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Seattle Mariners

Yankees pounce on Harang, beat M’s 6-1

Thu., June 6, 2013, 10:18 p.m.

SEATTLE – In the hours before the Seattle Mariners took on New York in the opener of a four-game series Thursday night at Safeco Field, M’s manager Eric Wedge was asked if he believes teams can suffer an emotional hangover when they sustain a disheartening loss like the 16-inning marathon the day before against the Chicago White Sox.

“There can be,” Wedge said. “You have to do your best to stop that. I always talk about separating.”

For two innings, you wouldn’t have sensed any negative carryover for the M’s. Then starter Aaron Harang came completely apart in the third, and as much as Wedge might have wanted innings out of him, he yanked Harang near the end of a six-run Yankees outburst that sent the visitors toward a 6-1 win.

It dropped the M’s back to nine games under .500, equaling their season low.

Speaking of separating, Yankees starter Phil Hughes did a pretty good job of it himself. Back on May 15, Seattle bashed Hughes in the shortest start of his career – two-thirds of an inning – during which the M’s tattooed him for seven runs.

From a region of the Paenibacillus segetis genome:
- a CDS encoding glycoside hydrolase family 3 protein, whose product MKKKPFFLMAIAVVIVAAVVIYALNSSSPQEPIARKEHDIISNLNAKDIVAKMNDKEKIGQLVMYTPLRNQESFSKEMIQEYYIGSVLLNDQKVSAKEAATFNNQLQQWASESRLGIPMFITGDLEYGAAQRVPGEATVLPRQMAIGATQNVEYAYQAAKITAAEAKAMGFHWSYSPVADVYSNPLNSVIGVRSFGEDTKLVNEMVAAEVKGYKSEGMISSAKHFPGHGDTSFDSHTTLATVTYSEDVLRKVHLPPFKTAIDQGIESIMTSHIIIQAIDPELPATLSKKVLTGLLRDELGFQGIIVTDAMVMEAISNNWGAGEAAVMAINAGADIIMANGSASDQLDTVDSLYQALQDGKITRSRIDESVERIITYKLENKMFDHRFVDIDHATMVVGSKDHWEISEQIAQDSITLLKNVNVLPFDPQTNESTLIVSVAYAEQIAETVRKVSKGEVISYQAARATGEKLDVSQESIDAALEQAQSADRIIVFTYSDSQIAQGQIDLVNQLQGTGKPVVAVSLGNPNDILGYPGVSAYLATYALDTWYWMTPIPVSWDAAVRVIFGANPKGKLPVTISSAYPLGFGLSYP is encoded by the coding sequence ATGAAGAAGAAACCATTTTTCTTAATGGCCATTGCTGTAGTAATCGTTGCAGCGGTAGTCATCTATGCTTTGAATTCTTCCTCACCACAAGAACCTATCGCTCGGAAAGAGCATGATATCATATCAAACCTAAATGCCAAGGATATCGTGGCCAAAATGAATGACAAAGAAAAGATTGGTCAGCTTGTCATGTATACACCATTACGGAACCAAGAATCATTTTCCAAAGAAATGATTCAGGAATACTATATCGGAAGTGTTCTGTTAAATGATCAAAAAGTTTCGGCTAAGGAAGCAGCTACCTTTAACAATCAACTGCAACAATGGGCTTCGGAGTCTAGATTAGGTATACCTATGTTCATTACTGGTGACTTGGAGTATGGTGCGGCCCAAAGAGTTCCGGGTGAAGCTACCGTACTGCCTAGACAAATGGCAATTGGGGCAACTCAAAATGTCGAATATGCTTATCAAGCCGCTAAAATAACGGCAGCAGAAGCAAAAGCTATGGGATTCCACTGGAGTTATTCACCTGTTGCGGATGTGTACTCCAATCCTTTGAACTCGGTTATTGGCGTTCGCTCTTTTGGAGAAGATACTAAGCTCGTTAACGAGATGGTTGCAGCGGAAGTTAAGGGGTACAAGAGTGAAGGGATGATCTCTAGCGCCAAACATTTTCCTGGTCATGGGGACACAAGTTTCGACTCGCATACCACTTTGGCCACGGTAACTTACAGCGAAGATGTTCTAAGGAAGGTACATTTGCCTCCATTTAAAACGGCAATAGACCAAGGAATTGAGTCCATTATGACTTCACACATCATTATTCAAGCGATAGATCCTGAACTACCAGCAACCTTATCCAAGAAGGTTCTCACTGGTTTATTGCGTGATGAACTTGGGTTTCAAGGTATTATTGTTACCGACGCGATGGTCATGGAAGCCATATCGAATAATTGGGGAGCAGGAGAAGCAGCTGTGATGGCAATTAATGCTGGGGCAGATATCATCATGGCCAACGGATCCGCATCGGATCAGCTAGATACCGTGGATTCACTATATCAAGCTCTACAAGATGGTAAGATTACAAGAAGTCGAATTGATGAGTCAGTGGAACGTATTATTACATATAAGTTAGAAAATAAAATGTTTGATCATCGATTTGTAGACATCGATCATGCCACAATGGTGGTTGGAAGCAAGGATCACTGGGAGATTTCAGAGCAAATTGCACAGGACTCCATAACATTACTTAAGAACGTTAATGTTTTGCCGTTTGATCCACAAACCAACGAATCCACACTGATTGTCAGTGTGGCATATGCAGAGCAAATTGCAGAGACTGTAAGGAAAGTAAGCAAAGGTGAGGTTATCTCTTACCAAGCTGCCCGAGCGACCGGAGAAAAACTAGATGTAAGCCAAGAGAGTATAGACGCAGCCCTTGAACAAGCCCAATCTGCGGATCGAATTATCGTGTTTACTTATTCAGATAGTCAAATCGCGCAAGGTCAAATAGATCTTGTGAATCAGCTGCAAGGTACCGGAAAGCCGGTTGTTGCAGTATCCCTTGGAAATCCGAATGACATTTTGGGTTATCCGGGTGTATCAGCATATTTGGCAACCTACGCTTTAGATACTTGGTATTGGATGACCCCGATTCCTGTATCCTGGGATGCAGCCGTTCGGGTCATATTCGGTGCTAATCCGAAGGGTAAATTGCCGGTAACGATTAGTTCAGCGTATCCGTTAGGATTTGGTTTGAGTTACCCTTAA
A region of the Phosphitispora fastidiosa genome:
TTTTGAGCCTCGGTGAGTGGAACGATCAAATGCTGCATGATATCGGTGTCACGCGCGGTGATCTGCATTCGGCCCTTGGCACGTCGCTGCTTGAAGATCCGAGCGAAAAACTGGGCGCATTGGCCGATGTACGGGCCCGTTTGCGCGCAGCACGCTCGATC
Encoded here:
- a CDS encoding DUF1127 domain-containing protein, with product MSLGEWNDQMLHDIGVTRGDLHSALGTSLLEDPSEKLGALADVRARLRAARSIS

Hughes must have learned well, because he was up to the challenge on this night, getting his team to the last of the eighth and shutting down Seattle on only three hits.

Down by six in the eighth, the M’s finally broke through on Kyle Seager’s run-scoring double.

New York pounded out seven straight hits in the third, including Robinson Cano’s three-run homer and Mark Teixeira’s solo shot.

Blake Beavan, who was recalled from Tacoma on Thursday to provide long relief, took over for Harang with one out in the third and retired the first 14 batters he faced.

Beavan, who began the season as part of the Mariners’ rotation, took pitcher Hector Noesi’s spot in Seattle.

Amateur draft

The Mariners drafted D.J. Peterson, a third baseman from New Mexico, with the 12th pick in the amateur draft on Thursday. It was the second time the Mariners had drafted him. In 2010, they took Peterson in the 33rd round out of high school.

They picked Austin Wilson, a 6-foot-5, 245-pound outfielder from Stanford, in the second round (No. 49 overall).

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